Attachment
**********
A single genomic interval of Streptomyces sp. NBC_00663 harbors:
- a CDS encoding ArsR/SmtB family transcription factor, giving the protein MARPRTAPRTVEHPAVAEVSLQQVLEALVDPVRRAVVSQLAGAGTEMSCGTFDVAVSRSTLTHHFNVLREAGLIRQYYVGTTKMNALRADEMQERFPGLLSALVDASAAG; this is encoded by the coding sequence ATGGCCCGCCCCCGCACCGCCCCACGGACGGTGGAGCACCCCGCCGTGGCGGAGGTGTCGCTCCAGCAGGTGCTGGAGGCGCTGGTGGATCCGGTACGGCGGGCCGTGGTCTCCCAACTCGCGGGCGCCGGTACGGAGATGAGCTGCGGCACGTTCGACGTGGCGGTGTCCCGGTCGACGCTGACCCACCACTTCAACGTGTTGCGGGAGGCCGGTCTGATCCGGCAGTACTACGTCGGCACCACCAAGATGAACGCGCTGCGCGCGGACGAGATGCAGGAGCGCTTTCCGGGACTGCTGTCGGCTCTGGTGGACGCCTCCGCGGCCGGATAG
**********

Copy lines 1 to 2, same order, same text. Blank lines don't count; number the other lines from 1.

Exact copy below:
A single genomic interval of Streptomyces sp. NBC_00663 harbors:
- a CDS encoding ArsR/SmtB family transcription factor, giving the protein MARPRTAPRTVEHPAVAEVSLQQVLEALVDPVRRAVVSQLAGAGTEMSCGTFDVAVSRSTLTHHFNVLREAGLIRQYYVGTTKMNALRADEMQERFPGLLSALVDASAAG; this is encoded by the coding sequence ATGGCCCGCCCCCGCACCGCCCCACGGACGGTGGAGCACCCCGCCGTGGCGGAGGTGTCGCTCCAGCAGGTGCTGGAGGCGCTGGTGGATCCGGTACGGCGGGCCGTGGTCTCCCAACTCGCGGGCGCCGGTACGGAGATGAGCTGCGGCACGTTCGACGTGGCGGTGTCCCGGTCGACGCTGACCCACCACTTCAACGTGTTGCGGGAGGCCGGTCTGATCCGGCAGTACTACGTCGGCACCACCAAGATGAACGCGCTGCGCGCGGACGAGATGCAGGAGCGCTTTCCGGGACTGCTGTCGGCTCTGGTGGACGCCTCCGCGGCCGGATAG